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Dennis J. Carlone, an urban planner and architect, is currently in his second term on the council. Since he was first elected in 2013, he has served as the chairman of the Ordinance Committee and spearheaded the plastic bag ban and the Cambridge Master Plan. Carlone is particularly interested in zoning regulations, noise pollution, campaign finance, and environmental sustainability. Carlone is also one of five candidates for City Council endorsed by Bernie Sanders. Carlone has lived in Cambridge for over forty years. In 1976, he received his Masters from the Harvard Graduate School of Design.
Editor’s Note: This interview has been edited for length and clarity.
THE HARVARD CRIMSON: What do you think are the biggest issues facing the Cambridge City Council?
DENNIS J. CARLONE: Well, when I first ran in 2013 there were three issues, and they’re all still very relevant. Obviously affordable housing, which I’m sure you’ve heard about. My children can’t live here once they have kids unless something dramatic changes. That’s been an issue I’ve focused on all along, as soon as I got on, and it’s still a major issue.
Number two is pre-primary education. We’ve moved forward on that, but there’s still 800 people on the waiting list, and that’s just for four year olds. Doesn’t include two and three year olds.
And lastly, and it’s still an issue, the master plan. Cambridge did not have a master plan for fifty years, and I pushed that. And here’s the thing—the state requires every city and town to have a master plan. We somehow avoided that, and here we are in the middle of major development, major change, major traffic, lack of open space—all these issues, and we don’t even have a strategy to tie it all together. On top of that, it’s environmentalism, with the change in the climate. But I’m the guy who pushed through the plastic bag ban.
THC: What do you think Cambridge should be doing to provide affordable housing for its residents?
DC: We did expand what the developer requirements are from 11.5 percent of the new units to now 20 percent, so we’re about as advanced as any city in the country on that. But here’s the difference, we can’t just rely on developers, we have to use all the other tools.
There’s zoning. Central Square was just rezoned, and the density you could build was increas if half the new development is housing. There’s no question we should be building affordable housing on the parking lots that the city owns, mostly parking lots.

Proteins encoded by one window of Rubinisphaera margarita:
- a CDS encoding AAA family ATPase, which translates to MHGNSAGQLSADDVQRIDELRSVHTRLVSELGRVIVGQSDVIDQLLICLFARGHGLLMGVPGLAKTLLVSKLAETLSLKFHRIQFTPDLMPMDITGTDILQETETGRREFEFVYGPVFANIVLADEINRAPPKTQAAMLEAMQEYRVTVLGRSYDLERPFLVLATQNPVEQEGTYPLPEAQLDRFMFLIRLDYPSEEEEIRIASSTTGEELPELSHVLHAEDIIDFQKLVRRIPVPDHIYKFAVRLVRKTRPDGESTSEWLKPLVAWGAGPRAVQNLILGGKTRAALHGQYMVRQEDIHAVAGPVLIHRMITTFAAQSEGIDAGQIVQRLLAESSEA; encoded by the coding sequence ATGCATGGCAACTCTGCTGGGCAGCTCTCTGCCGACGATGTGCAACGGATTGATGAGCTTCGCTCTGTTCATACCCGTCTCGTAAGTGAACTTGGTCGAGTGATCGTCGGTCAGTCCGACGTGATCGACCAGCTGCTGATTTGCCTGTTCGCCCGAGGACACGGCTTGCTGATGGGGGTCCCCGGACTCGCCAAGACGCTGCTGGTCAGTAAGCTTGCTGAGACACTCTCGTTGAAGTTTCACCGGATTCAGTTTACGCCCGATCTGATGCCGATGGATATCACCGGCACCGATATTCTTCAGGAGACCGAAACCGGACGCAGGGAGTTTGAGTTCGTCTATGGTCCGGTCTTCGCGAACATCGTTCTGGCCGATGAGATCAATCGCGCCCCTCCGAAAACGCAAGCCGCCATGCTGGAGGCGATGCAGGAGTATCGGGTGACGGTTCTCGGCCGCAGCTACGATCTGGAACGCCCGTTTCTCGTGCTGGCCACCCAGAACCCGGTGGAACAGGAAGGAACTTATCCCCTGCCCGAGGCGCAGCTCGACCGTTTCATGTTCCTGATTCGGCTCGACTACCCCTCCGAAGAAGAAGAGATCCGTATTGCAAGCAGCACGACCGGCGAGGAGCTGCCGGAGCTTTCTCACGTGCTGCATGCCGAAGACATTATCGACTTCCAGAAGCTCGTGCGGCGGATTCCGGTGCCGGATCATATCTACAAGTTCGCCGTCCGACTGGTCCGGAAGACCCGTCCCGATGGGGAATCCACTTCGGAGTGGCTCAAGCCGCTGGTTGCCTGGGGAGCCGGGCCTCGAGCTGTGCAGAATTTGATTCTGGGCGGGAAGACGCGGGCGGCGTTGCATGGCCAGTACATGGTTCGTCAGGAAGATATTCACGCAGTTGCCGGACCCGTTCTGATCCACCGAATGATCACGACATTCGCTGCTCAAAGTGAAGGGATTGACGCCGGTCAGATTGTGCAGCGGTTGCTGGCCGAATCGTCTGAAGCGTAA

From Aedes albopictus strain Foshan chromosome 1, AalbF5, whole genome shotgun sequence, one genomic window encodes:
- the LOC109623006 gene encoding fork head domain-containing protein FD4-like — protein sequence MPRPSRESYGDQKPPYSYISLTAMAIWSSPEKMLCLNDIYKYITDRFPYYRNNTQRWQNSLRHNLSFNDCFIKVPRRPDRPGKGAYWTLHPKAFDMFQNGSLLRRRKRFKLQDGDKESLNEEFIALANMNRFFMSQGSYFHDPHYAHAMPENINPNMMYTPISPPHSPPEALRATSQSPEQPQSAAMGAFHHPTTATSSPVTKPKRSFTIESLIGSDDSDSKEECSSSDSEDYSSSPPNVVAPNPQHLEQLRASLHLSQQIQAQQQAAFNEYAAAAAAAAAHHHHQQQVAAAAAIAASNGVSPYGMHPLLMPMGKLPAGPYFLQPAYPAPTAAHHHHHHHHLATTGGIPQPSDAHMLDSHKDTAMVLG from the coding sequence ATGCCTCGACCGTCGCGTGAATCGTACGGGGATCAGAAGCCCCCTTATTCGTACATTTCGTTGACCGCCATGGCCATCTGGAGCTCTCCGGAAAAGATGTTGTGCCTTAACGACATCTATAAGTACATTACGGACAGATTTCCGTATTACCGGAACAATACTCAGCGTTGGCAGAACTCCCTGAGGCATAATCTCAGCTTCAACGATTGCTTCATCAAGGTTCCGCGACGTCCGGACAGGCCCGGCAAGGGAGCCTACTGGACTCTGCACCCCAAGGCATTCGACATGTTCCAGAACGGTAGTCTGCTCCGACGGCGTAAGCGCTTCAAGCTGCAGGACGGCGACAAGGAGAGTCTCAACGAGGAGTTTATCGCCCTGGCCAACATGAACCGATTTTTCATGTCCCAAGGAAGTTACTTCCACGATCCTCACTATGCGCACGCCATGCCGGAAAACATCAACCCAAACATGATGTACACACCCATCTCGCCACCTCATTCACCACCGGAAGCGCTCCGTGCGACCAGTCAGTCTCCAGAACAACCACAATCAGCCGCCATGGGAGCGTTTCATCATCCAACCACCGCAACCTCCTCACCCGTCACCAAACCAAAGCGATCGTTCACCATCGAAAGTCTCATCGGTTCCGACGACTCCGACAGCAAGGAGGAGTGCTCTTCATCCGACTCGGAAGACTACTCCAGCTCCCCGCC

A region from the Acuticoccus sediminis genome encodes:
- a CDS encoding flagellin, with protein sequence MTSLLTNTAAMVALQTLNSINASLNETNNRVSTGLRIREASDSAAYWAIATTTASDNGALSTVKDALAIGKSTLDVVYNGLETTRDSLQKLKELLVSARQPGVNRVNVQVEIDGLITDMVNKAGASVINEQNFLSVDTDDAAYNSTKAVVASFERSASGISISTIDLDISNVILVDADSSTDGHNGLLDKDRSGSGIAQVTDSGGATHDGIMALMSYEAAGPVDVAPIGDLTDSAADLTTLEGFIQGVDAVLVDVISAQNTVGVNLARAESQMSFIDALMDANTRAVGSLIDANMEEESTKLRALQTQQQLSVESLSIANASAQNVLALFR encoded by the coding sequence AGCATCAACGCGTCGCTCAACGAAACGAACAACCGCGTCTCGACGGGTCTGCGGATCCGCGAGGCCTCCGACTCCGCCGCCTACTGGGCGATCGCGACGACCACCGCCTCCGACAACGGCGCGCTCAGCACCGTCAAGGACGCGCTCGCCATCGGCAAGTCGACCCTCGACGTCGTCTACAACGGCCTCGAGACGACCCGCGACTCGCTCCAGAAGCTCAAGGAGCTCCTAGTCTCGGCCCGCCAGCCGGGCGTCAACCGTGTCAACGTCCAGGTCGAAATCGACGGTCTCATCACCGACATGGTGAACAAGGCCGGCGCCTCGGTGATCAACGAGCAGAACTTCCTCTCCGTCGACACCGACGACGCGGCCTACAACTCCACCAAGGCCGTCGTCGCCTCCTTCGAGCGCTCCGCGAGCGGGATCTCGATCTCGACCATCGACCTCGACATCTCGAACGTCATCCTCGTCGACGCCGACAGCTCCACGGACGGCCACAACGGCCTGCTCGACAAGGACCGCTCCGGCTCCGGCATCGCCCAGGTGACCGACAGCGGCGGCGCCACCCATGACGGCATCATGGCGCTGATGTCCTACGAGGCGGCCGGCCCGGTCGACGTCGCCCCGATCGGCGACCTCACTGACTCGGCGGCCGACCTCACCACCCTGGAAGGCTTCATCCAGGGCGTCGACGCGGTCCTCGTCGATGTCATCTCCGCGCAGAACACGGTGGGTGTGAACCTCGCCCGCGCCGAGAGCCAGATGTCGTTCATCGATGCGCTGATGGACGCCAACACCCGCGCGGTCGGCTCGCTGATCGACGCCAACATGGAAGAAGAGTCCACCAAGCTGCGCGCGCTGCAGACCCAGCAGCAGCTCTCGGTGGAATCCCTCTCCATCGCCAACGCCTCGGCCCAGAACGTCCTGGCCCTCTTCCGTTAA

My background in architecture and urban design taught me how to bring people together, how to understand all the issues and then come up with a scheme or a philosophy that addresses most, if not all, things. Maybe like a 90 percent. You’re never going to solve everything.
THC: Do you think the City Council has done too much to respond to Trump and should focus more on local issues?
DC: Some people focus on Trump. I focus on what’s important to the city. Look, I don’t like the guy, I think he’s stupid. But he’s the president, and if he’s smart he’ll be able to stay in office for four years. And so far, many of the things he tried to do he hasn’t succeeded. So I believe in the system, but I focus on Cambridge.
THC: How do you think Cambridge should balance the need for more bike lanes and concerns from residents who say they take up their parking space?
DC: You probably already know that the number of cars with residential permits in Cambridge has been decreasing. And, in part it’s your generation using more bikes. We have a number of coffees at night where you meet people in neighborhoods. And I would say half the people there say they ride bikes. They were a little younger than me, it wasn’t just people that are in college or grad school. And they loved it. So there’s a creative way to balance this.
THC: How do you think the City should or should not preserve Harvard Square’s historical architecture?
DC: If you look at Harvard Square, actually there are only really a few key buildings, and those should definitely be saved. And then the new developments should fit in and enhance the old buildings. I’m part of the rezoning of Harvard Square that’ll be coming up in November, and part of it says that any new building needs a special permit. So you can build up to 65 feet; if you go over 65 feet in height you need a special permit. And most new buildings will go above that, with a setback—you have to put 50 percent of that in to small, local retail frontage. And this is a way developers will be forced to look for small, unique shops that used to be in Harvard Square when I was here. Harvard Square used to primarily be that, small shops of interesting variety, but now we’re losing that.
THC: How do you think Cambridge should regulate the use and distribution of recreational marijuana?
DC: I just want it in separate spaces. On top of that, I don’t want a storefront, retail. I want it to be more like a doctor’s office, if you will. Medicinal, that’s easy. If there’s medicinal in one place, recreational should be, I don’t know, at least 500, 1,000 feet away. Just so it doesn’t become so dense with activity, but spread it out. And, you know, I’ve been to Amsterdam, I know there are different worlds. It might come to that, but the first shot at it, let’s do it in an intelligent way. A number of towns have refused it. And you probably know that there’s at least five companies that want to open up medicinal here. And we only need three to serve the public. So, I think you’re going to see more and more in the liberal towns, so we have to be careful. I have no problem with it.